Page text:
We live in a culture that is full of messages of scarcity and excess. These two ideals seem to be in conflict when looked at on the surface. Yet, our sacristy mentality leads us to act out in excess. The old adage, “the one with the most toys wins” is the embodiment of that reality. The basic message is that the supply is limited and thus you need to hoard as much as you can.
This, of course, is in fact precisely the opposite of the Christian view of the world. As a Christian, we are called to live a life that is situated in the power and providence of God. The world’s view of life is that of a beginning, middle and end. This is a limiting view of life. As a Christian, we have gained a powerful insight into time and space. We know it is infinite. There is no way to overstate what this knowledge does in our lives. To know that God is infinite and our lives are eternal reorients our understanding of life, death and all that is involved.
Still, it is easy for us to fall into the old ways of life in the world. Limited time, talents and treasures in some strange way, gives us a sense of comfort. Perhaps this is because, if things are limited, they can be controlled. If there isn’t enough, we then are able to determine the usage of the limited resources. When there is more than enough, we are then called to simply share. I know this sounds like an oversimplification, but perhaps that’s what we need to do. Do you view the world around you as infinite and boundless or limited and constrained?
Paul reminds the church in Corinth that God has supplied their needs.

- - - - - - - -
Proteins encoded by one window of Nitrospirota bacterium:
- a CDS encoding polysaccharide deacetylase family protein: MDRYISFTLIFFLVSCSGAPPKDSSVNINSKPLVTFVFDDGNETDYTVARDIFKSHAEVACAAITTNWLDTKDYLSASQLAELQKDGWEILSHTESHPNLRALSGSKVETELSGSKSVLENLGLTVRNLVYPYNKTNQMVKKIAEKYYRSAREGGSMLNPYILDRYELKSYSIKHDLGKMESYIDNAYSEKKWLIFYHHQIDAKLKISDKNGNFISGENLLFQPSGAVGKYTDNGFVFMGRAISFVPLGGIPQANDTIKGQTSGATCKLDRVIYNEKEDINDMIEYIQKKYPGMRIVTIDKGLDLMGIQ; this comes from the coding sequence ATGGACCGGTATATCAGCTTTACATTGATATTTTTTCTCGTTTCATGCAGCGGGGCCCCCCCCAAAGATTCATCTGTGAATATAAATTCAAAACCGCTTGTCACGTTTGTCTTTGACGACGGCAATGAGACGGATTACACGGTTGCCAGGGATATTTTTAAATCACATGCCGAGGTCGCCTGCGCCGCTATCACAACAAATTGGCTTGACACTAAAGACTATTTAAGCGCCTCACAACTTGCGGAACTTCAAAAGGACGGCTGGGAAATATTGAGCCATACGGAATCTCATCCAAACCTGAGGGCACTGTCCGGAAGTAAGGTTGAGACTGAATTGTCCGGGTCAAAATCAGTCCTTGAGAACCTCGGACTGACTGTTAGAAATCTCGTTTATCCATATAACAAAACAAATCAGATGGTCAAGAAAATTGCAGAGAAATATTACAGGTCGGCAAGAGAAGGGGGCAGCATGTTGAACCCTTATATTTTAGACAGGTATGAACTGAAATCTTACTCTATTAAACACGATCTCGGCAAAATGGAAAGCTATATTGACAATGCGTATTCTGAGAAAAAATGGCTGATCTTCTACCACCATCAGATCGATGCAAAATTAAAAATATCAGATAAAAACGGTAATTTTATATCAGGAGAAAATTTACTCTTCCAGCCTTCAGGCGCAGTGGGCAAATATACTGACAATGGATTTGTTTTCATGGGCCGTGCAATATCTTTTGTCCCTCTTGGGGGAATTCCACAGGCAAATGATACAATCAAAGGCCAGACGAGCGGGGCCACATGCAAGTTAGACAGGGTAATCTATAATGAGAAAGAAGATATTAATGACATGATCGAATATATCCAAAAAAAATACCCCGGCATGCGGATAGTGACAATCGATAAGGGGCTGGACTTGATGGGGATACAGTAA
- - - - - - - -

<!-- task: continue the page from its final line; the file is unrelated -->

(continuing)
“I give thanks to my God always for you because of the grace of God that has been given you in Christ Jesus, for in every way you have been enriched in him, in speech and knowledge of every kind— just as the testimony of Christ has been strengthened among you— so that you are not lacking in any spiritual gift as you wait for the revealing of our Lord Jesus Christ. He will also strengthen you to the end, so that you may be blameless on the day of our Lord Jesus Christ. God is faithful; by him you were called into the fellowship of his Son, Jesus Christ our Lord.” 1 Corinthians 1:4-9
Too often we limit our understanding of abundance to the spiritual realities of our lives. For example we readily acknowledge that God’s grace is unlimited. Yet, time and time again, we are reminded that God is concerned with our well being and provides for it. Jesus reminds us in Matthew that if God provides for the lilies of the field, God will even more provide for us.
I don’t think that this fear of having enough is necessarily a mark of spiritual weakness or immaturity. After all, this reminder resounds throughout Scripture. I think that this is perhaps one of the greatest struggles of living out the countercultural life of a Christian. To live as one who trusts beyond self, runs directly counter to the sinful dependence on self and almost every cultural norm.
As you consider your financial commitment to God through Christ Presbyterian Church this year, I want to challenge you to consider God’s abundance in your life. Perhaps these questions will help you in your reflection and discernment:
- How have you seen God provide for you in your life?
- In what ways do you seek God working through you to provide for others?
- Have you witnessed God working with abundance within the life of Christ Presbyterian Church?
- Is God calling you to increase your financial commitment in thankful response to God’s provision in your life?
One of two sacristies still in there ;o) Thank you, Catholic spell correction app.